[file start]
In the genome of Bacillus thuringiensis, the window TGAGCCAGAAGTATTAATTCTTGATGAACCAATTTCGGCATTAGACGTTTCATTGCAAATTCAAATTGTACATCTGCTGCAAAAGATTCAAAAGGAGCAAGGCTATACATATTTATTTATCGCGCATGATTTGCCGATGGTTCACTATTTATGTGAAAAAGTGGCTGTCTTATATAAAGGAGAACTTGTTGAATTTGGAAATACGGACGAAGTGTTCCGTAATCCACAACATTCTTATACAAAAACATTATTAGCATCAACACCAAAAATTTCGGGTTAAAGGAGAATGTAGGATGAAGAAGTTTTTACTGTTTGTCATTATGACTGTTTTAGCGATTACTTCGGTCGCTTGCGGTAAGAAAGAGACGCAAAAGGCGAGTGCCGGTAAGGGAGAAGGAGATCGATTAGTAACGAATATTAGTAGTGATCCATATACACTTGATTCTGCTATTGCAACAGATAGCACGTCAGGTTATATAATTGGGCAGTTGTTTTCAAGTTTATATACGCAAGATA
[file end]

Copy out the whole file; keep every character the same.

In the genome of Bacillus thuringiensis, the window TGAGCCAGAAGTATTAATTCTTGATGAACCAATTTCGGCATTAGACGTTTCATTGCAAATTCAAATTGTACATCTGCTGCAAAAGATTCAAAAGGAGCAAGGCTATACATATTTATTTATCGCGCATGATTTGCCGATGGTTCACTATTTATGTGAAAAAGTGGCTGTCTTATATAAAGGAGAACTTGTTGAATTTGGAAATACGGACGAAGTGTTCCGTAATCCACAACATTCTTATACAAAAACATTATTAGCATCAACACCAAAAATTTCGGGTTAAAGGAGAATGTAGGATGAAGAAGTTTTTACTGTTTGTCATTATGACTGTTTTAGCGATTACTTCGGTCGCTTGCGGTAAGAAAGAGACGCAAAAGGCGAGTGCCGGTAAGGGAGAAGGAGATCGATTAGTAACGAATATTAGTAGTGATCCATATACACTTGATTCTGCTATTGCAACAGATAGCACGTCAGGTTATATAATTGGGCAGTTGTTTTCAAGTTTATATACGCAAGATA